SAGAL: Yeah, yeah.

FARSAD: ...You know, they were like, oh, I'm going to get this American girl. We're going to - you know, we're going to look at the Eiffel Tower. I going to put out a plate of cheese. This'll be easy.

GROSZ: Hold on. Let me take my beret off...

RAY: Absolutely.

GROSZ: ...Before we get to the bedroom.


SAGAL: By the way, according to this study, which is apparently a real thing, smelly cheese is more erotic than lobster, which isn't surprising 'cause everything in the world is more erotic than lobster.


SAGAL: It's like, hey, honey, why don't you come over to my place, and we'll boil a large insect alive?

RAY: Yeah.

FARSAD: Why did these researchers compare lobster to anything?

SAGAL: I think they were trying to test the things that are traditionally associated with a romantic meal, right?


RAY: Ah.

SAGAL: Candles, chocolate, champagne...

RAY: Lobster.

SAGAL: Lobster - yeah.

RAY: What about a plate of spaghetti that you eat and it brings you closer to your lover? Did they rank that one?

SAGAL: That only works with dogs and only if one is a purebred and the other is a street-smart scoundrel.


SAGAL: Bobcat, coming down off their pandemic peak, the Peloton company had to lay off almost 3,000 employees this past week. But don't worry about those employees because Peloton, on the way out, gave each of them what?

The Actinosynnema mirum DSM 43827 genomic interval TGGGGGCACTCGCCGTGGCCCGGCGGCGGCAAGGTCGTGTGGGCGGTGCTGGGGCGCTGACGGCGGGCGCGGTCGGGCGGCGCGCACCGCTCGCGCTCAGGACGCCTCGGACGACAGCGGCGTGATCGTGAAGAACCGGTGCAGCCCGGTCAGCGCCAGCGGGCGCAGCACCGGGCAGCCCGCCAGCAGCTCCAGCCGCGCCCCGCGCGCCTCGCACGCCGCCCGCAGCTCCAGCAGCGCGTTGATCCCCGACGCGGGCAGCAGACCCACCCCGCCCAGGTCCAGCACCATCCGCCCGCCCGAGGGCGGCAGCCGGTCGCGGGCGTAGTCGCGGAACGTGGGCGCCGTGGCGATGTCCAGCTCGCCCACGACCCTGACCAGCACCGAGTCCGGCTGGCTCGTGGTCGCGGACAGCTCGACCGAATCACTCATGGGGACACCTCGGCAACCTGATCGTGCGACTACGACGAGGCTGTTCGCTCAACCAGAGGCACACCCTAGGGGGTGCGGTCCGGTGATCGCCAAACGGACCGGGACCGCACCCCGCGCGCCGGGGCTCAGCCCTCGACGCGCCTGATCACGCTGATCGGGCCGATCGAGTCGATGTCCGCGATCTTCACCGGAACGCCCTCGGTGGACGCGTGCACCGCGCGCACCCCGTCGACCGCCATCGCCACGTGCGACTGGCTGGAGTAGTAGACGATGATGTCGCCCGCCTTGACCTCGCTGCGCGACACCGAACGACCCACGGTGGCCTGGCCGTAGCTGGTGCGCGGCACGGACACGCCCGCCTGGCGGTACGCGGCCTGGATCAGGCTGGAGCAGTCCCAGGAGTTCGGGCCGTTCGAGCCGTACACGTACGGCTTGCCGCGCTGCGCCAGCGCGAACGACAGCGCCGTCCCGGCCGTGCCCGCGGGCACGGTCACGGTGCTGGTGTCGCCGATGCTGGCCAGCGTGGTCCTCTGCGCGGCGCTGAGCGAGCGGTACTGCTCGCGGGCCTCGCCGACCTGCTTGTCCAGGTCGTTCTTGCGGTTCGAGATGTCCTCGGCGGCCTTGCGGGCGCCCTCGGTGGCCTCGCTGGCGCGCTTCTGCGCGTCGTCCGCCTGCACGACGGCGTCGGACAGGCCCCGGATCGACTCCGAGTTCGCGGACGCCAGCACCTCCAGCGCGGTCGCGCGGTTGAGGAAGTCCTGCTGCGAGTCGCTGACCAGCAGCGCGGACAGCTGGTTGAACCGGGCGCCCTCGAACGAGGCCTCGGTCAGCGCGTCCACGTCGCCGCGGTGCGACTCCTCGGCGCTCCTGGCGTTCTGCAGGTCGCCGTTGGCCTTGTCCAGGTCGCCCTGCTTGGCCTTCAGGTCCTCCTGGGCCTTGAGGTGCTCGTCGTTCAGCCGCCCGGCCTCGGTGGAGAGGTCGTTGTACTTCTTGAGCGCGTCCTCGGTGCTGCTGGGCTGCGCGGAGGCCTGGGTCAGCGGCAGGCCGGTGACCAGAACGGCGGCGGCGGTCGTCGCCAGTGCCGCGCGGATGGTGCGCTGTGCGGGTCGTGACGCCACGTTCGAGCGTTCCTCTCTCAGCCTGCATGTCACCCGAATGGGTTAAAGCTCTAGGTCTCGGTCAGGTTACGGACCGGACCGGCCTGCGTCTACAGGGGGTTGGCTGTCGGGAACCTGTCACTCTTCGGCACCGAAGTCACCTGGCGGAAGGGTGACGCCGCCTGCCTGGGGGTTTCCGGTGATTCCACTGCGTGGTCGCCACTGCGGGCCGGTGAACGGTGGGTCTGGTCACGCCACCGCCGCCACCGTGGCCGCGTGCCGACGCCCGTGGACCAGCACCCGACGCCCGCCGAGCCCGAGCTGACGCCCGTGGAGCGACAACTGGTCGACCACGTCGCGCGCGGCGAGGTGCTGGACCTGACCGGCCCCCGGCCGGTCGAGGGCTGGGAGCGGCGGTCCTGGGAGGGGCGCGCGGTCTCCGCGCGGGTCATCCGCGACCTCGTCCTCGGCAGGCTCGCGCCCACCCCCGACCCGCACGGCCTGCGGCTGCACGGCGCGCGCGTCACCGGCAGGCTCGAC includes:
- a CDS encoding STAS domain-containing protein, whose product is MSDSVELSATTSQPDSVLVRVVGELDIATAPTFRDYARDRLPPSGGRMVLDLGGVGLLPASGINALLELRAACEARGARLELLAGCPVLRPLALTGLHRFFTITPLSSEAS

BOBCAT GOLDTHWAIT: Gave them a Peloton.

SAGAL: No, not the bike. No.

GOLDTHWAIT: They gave them a...

SAGAL: Come on, those are like 2,000 bucks.

GOLDTHWAIT: How many people did they fire?

SAGAL: About 2,800.

GOLDTHWAIT: And the reason?

GROSZ: The reason is that Peloton sold a lot of bikes and a lot of subscriptions to their, you know, online service.

GOLDTHWAIT: Yeah. So now people are going outside, or was it because they watched "Sex And The City"?

SAGAL: Yeah. Well, that may have something to do with it.

GOLDTHWAIT: Mr. - you can't buy that kind of advertisement.

SAGAL: Yeah. Everything's crashed, so they're having to cut back. With all that misfortune, they had to lay off a lot of people. And they sent those people out the door with a special gift. What? Not the bike. Not the bike, but the...

GOLDTHWAIT: The computer?